Guitar

Frain Sings the Blues

 

 

“It’s my instrument of death,” Crash screamed from stage. “And it’ll cause your wrath,” he finished, unable to find a suitable rhyme for his dark song.

 

Backstage, disturbed by the crowd leaving instead of begging for an encore, Crash went on a rage when I asked about his songwriting skills.

 

“Meth would work,” I suggested.

 

“Yaaassss,” Crash bellowed. “Gimme some now.”

 

“No, no, I don’t have any meth. I meant it’s a good rhyme for death.”

 

His angry eyes grew three sizes. He hoisted his Fender. Twirled it above his head like a cowboy with a lasso. Flung it at me like I was a calf. 

 

His G-string snapped. And then my neck. 

 

 

 

           

 

Writing Tip

 

Goals 

There’s no sense trying to improve on the words of Kurt Vonnegut. “Every character should want something, even if it is only a glass of water.”  If a character has no goal, she probably doesn’t belong in the scene. So, if you need her in the scene, give her a goal. Now, go edit that scene you thought you’d finished.

        

Hot Air Balloon

 

Murder with a Bad Altitude

 

 

My wife walked four paces behind me, a pink Colt revolver in her hand. 

 

I mocked her. “Shoot me with your pinkie, and I might need a couple stitches to close the flesh wound.” 

 

“It’s a thirty-eight. One shot into your cerebellum, they won’t bother with stitches.” Suddenly she’s a neurologist. 

 

I couldn’t point out my cerebellum. Just knew it was in my brain. Probably right in front of the barrel of her Colt. My path led me to a hot air balloon.

 

“Climb aboard,” she said. 

 

I objected. “But I don’t know how to pilot one of – ” her smile, the one that used to melt me, froze me – “oh, I see.”

 

She pulled the anchors, cut the mooring lines, and I was airborne. The wind swept me away so quickly, I missed her parting wave. 

 

I don’t know if she cleverly planned the power line or if that was a stroke of luck to end things early, but that’s where the fire started. And where my life ended.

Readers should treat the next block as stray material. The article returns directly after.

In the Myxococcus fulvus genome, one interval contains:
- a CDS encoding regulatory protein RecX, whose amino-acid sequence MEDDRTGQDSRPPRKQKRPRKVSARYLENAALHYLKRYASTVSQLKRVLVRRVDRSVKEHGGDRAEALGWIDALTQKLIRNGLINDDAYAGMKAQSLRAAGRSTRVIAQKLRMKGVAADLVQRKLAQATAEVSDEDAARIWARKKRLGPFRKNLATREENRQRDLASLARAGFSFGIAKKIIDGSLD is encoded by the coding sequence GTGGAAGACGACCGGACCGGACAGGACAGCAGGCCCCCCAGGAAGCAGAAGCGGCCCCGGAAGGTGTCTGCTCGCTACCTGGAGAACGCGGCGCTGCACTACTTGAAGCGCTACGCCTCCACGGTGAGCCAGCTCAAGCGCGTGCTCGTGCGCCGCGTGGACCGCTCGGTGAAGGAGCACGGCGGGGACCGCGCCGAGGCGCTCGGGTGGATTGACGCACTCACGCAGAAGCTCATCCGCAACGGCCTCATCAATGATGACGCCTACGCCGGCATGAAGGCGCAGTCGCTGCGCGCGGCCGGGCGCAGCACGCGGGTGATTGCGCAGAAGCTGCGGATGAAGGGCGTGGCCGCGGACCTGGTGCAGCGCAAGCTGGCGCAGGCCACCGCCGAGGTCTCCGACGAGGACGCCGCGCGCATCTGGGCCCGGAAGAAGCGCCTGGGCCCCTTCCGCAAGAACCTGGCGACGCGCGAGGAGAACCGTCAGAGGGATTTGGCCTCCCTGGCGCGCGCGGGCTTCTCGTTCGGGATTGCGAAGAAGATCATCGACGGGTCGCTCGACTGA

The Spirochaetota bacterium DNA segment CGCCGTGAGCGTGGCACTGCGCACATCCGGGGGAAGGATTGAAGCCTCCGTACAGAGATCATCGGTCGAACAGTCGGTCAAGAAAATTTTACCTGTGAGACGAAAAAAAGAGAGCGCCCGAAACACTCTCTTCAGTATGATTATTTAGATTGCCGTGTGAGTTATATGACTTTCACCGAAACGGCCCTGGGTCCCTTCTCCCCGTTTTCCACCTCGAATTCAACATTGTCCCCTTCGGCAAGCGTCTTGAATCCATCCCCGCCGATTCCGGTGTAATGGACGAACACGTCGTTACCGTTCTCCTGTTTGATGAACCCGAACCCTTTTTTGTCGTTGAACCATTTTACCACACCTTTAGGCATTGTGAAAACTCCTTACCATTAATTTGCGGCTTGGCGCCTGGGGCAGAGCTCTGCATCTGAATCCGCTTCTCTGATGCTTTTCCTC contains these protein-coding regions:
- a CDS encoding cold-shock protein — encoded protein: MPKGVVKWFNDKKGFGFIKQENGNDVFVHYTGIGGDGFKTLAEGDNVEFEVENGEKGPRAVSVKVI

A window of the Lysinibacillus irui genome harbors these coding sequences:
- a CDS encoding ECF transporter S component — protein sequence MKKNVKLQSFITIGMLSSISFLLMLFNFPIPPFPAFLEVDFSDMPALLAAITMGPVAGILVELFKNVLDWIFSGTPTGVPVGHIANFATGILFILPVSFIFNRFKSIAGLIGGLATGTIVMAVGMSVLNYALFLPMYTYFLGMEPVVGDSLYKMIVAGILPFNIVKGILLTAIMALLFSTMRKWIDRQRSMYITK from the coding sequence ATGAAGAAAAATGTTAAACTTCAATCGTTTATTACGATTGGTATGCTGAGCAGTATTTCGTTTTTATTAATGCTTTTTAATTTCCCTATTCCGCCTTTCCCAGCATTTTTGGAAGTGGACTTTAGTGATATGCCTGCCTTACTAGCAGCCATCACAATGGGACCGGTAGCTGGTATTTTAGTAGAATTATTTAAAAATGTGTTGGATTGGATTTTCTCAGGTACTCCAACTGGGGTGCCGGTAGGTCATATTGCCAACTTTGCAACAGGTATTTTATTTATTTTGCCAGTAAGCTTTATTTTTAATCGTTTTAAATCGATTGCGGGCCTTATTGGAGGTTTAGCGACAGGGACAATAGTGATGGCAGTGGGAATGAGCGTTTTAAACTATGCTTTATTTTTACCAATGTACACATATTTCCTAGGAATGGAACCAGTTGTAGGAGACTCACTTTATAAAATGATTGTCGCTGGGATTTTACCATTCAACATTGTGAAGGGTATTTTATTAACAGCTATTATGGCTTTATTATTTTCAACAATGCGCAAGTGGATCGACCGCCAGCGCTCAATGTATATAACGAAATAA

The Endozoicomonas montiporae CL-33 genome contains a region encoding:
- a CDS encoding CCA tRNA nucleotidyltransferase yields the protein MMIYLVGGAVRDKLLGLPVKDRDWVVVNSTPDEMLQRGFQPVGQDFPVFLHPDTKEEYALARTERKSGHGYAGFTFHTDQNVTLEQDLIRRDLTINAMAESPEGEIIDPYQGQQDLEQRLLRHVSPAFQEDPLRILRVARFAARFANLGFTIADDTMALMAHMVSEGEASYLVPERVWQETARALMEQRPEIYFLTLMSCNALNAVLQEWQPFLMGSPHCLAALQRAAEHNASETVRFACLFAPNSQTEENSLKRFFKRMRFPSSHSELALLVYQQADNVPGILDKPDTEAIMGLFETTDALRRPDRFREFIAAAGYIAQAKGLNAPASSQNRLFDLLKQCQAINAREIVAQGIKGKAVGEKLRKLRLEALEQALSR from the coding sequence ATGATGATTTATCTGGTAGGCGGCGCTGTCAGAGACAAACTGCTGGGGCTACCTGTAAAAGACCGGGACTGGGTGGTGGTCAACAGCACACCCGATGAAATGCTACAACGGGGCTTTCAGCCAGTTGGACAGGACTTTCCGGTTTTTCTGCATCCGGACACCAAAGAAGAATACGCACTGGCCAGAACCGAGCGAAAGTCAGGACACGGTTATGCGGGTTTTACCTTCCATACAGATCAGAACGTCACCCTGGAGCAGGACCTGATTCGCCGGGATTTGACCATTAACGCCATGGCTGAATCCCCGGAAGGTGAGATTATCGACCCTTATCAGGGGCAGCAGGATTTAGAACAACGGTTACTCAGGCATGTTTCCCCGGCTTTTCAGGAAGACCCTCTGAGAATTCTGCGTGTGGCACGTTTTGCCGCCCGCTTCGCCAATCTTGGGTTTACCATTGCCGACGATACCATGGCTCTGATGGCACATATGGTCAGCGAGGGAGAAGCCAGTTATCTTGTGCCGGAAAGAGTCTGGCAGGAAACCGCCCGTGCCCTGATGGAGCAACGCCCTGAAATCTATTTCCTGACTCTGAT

Mystery Writing Tip

 

Habits

 

“You might not write well every day. But you can always edit a bad page. You can’t edit a blank page.”

-         Jodi Picoult

 

“Write every day, even if it is just a paragraph.”

-         Michael Connelly

 

“Unless I write every day, I don’t feel I deserve my dinner.”

-         Charlie Chaplin

 

“I write every day and I love it. Some of my stories work and some don’t.”

-         Walter Mosley

 

Note the recurring theme…                                         

Ice Sculpture

 

Deadly Vows

 

 

Thursday, Snub Nose missed his only shot at Frain at the rehearsal dinner. Missed a second chance pre-ceremony, Saturday in the park. 

 

Wanted to fire his snub nose .38 in church when the minister asked if anyone objected to the marriage, but his fear of collateral damage – shooting the minister – stopped him from the delicious irony.

 

Frain’s future father-in-law told Snub Nose that the reception was his last chance. “I can still get it annulled for 24 hours. Do it tonight or I send Jimmie the Fist your way.”

 

Snub Nose declined to mention that Jimmie the Fist was his alias. Changed his name based on the weapon he used to do the job. The complicated life of a hitman.

 

Handguns weren’t allowed at the reception. So The Butcher planned to choke Frain with some meat, kill him with the Heimlich. Instead, when Frain helped cut the cake, the assassin helped propel the ice sculpture … right into Frain’s temple. 

 

The Iceman smiled. “If I can’t do it in the church, I’ll do it in the temple.” Frain died on the spot.

 

Before the investigation began, the murder weapon melted. His wife’s heart did too.

 

 

 

           

Mystery Writing Tip

 

Investigator

 

Your investigator can be anything from a hardboiled detective to an amateur sleuth. But you don’t have a mystery without some investigating. Your investigator must gather clues and use those clues to reach conclusions. Indeed, your investigator will earn the respect of your reader through their analysis.  If your mystery isn’t solved through analysis of clues, your investigator has cheated to complete her work.